Take the compulsive drinker who has an inferiority complex. Alcohol furnishes a quick, easy hurdle over repressions. Given a few drinks, the timid soul finds himself a brilliant conversationalist. His humor seems peerless. He shines. Now remove the alcohol. He is once more his diffident, self-conscious, nervous and fearful self.
A feeling of inferiority is, of course, only one of many human woes which taken singly or in combination may furnish the impulse toward alcoholism. There was Joe, for instance. After seven years of marriage he was still in love with his wife. But she had remained the sweet, irresponsible adolescent who first attracted him. His children were neglected, his home badly kept, his hard-earned money carelessly spent. The thing that bothered him most, however, was the feeling that she took him for granted. Resentment and hurt pyramided within him. Words led to words and Joe found himself playing the bully and saying cruel things he did not mean. His wife's tears made him despise himself.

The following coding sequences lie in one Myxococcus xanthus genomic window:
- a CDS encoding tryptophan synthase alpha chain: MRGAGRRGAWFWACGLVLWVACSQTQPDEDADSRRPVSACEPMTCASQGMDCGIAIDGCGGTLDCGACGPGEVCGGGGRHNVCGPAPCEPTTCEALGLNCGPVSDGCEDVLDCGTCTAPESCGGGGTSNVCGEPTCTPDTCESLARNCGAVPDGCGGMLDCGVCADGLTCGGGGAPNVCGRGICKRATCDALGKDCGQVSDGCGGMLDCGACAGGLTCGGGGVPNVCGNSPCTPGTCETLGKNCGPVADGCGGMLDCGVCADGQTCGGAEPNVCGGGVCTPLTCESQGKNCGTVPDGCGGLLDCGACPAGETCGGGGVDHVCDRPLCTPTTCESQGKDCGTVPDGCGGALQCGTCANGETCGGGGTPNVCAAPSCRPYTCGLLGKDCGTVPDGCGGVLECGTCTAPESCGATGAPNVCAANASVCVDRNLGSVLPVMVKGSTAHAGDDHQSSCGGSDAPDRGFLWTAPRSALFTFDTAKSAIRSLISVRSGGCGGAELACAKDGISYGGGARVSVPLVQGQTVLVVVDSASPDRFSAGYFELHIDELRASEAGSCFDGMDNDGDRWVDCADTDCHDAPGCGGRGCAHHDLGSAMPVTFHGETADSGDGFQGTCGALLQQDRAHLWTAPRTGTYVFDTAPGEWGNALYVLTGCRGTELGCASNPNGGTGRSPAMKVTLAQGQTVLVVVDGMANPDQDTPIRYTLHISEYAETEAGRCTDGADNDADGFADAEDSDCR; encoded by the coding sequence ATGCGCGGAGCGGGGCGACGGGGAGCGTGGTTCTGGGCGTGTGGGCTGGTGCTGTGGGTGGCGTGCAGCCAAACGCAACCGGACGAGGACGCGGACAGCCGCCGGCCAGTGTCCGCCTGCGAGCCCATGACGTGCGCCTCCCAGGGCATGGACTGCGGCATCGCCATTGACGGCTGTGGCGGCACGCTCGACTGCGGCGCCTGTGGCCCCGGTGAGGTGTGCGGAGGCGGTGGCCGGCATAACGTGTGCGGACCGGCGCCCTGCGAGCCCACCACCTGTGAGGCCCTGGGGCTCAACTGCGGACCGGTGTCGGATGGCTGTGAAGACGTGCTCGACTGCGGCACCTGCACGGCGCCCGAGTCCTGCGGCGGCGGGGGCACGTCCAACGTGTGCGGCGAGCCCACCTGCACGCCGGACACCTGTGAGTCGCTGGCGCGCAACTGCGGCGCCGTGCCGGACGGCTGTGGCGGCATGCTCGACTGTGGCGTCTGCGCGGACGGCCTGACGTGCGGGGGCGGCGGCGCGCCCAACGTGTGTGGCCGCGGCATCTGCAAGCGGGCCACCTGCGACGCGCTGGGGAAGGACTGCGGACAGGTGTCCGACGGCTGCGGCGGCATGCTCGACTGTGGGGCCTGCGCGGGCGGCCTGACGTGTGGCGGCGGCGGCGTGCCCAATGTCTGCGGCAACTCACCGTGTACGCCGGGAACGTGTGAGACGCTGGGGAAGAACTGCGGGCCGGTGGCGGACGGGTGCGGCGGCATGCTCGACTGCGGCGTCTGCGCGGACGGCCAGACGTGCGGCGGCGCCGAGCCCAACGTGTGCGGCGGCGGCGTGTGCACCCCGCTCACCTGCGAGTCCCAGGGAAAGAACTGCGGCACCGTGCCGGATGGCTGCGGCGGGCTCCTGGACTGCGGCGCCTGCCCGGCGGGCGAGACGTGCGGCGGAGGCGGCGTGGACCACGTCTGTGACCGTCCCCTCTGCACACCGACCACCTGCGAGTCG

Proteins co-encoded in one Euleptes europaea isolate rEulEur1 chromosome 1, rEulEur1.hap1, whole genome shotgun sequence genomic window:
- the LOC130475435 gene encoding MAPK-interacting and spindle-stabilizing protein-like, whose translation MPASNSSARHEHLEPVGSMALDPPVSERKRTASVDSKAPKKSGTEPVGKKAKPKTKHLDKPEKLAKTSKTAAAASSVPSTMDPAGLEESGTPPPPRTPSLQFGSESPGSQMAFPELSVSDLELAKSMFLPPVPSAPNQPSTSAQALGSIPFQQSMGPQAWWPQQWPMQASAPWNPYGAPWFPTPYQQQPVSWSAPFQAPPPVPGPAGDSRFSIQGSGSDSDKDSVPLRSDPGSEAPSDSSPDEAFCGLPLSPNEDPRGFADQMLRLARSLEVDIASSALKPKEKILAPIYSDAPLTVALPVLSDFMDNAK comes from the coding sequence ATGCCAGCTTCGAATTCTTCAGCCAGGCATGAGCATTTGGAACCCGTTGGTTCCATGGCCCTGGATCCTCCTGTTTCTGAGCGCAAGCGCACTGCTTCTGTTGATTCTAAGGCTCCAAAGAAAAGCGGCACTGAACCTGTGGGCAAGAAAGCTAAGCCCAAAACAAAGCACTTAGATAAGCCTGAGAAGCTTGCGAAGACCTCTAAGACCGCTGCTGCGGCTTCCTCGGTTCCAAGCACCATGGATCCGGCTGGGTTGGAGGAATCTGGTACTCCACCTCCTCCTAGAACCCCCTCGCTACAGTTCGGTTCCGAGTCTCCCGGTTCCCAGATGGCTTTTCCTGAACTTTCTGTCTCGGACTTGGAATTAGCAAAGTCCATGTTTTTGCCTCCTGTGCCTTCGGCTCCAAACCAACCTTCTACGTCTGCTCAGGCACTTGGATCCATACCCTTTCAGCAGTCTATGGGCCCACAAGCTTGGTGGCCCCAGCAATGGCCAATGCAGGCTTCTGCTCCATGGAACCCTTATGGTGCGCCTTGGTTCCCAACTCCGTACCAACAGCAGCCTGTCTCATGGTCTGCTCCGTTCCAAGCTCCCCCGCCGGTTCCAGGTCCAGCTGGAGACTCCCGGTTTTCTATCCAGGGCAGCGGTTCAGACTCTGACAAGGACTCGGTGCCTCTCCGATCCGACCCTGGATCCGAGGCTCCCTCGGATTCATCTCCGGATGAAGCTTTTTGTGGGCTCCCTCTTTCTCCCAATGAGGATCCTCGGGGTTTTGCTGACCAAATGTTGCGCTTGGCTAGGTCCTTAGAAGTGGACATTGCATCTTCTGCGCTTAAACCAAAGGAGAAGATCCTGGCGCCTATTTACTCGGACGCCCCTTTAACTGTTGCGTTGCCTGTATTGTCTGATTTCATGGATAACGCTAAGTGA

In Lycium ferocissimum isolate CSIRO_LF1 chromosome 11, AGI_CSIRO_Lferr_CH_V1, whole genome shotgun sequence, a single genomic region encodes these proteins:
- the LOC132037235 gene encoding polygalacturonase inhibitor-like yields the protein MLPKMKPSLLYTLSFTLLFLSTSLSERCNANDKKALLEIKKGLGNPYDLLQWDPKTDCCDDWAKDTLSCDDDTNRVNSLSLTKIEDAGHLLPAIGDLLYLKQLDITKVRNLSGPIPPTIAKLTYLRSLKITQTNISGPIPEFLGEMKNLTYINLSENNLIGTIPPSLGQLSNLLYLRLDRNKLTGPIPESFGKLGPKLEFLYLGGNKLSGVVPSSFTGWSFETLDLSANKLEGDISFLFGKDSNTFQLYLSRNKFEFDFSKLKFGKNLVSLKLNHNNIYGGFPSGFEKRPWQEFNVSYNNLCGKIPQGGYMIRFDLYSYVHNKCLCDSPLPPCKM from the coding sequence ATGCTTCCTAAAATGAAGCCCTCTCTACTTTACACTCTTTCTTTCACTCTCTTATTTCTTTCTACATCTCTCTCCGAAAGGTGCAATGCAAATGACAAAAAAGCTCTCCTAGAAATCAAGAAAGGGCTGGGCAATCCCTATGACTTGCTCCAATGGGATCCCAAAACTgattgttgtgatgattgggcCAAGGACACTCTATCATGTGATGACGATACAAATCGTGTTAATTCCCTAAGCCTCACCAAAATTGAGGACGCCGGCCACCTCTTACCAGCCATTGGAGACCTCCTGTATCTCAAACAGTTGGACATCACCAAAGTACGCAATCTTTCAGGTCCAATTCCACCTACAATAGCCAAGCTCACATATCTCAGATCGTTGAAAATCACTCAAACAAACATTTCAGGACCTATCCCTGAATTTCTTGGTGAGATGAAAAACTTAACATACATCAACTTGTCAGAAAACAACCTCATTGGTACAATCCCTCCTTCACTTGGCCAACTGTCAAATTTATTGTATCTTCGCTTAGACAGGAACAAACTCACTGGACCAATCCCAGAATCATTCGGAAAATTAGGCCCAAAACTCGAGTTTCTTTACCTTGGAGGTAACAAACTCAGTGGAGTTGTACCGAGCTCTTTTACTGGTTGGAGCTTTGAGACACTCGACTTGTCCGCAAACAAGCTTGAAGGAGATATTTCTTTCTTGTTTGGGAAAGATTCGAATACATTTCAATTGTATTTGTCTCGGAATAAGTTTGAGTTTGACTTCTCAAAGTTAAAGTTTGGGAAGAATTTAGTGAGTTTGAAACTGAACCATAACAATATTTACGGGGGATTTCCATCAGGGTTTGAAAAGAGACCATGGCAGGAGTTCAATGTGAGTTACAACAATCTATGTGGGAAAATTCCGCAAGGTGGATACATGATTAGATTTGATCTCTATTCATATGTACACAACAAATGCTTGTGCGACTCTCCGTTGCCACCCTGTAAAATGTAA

Then he discovered alcohol. Through its haze he got a flattering picture of himself - much sinned against and justly enraged. Best of all, he could think about his wife without feeling all hurt inside. She deserved what she got. The sad old process followed. Joe became a drunkard. Job, home, wife, children - everything he valued was slipping away from him when he joined A.A.
Joe stuck to the program. Month after month he stayed away from the first drink. Yet home conditions grew steadily worse. His wife, completely her immature self, more than once wished Joe would go back to his favorite tavern - he was so irritable with her and the children. His self-restraint set her on edge. Incredible as it sounds - but it will sound that way only to the uninitiated - she took to drinking herself. Whatever the collective causes of Joe's alcoholism, drying up did not make his home idyllic.